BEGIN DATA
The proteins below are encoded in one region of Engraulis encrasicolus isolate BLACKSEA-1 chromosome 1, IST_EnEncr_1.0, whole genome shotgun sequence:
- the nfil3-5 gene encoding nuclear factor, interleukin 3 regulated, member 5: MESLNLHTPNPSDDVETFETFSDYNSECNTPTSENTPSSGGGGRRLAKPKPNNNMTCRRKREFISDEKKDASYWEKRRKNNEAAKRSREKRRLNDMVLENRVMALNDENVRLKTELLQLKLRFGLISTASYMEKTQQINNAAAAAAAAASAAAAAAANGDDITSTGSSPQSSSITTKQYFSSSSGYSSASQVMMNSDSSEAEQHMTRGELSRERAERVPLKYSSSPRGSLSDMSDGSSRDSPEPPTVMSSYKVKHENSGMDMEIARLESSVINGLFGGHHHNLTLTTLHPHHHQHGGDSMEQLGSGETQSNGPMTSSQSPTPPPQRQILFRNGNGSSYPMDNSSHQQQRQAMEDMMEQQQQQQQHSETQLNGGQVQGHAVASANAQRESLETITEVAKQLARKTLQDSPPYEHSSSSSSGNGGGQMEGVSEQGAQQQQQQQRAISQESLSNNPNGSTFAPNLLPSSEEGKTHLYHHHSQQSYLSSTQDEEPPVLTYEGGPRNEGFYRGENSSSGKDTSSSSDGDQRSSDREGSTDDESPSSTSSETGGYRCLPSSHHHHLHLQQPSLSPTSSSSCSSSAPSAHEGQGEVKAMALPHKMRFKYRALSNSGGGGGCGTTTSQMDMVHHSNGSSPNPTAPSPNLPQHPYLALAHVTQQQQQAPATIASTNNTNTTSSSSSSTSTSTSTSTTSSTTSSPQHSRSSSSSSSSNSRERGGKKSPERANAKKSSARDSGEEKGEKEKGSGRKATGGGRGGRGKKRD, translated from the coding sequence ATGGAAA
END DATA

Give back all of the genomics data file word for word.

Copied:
The proteins below are encoded in one region of Engraulis encrasicolus isolate BLACKSEA-1 chromosome 1, IST_EnEncr_1.0, whole genome shotgun sequence:
- the nfil3-5 gene encoding nuclear factor, interleukin 3 regulated, member 5: MESLNLHTPNPSDDVETFETFSDYNSECNTPTSENTPSSGGGGRRLAKPKPNNNMTCRRKREFISDEKKDASYWEKRRKNNEAAKRSREKRRLNDMVLENRVMALNDENVRLKTELLQLKLRFGLISTASYMEKTQQINNAAAAAAAAASAAAAAAANGDDITSTGSSPQSSSITTKQYFSSSSGYSSASQVMMNSDSSEAEQHMTRGELSRERAERVPLKYSSSPRGSLSDMSDGSSRDSPEPPTVMSSYKVKHENSGMDMEIARLESSVINGLFGGHHHNLTLTTLHPHHHQHGGDSMEQLGSGETQSNGPMTSSQSPTPPPQRQILFRNGNGSSYPMDNSSHQQQRQAMEDMMEQQQQQQQHSETQLNGGQVQGHAVASANAQRESLETITEVAKQLARKTLQDSPPYEHSSSSSSGNGGGQMEGVSEQGAQQQQQQQRAISQESLSNNPNGSTFAPNLLPSSEEGKTHLYHHHSQQSYLSSTQDEEPPVLTYEGGPRNEGFYRGENSSSGKDTSSSSDGDQRSSDREGSTDDESPSSTSSETGGYRCLPSSHHHHLHLQQPSLSPTSSSSCSSSAPSAHEGQGEVKAMALPHKMRFKYRALSNSGGGGGCGTTTSQMDMVHHSNGSSPNPTAPSPNLPQHPYLALAHVTQQQQQAPATIASTNNTNTTSSSSSSTSTSTSTSTTSSTTSSPQHSRSSSSSSSSNSRERGGKKSPERANAKKSSARDSGEEKGEKEKGSGRKATGGGRGGRGKKRD, translated from the coding sequence ATGGAAA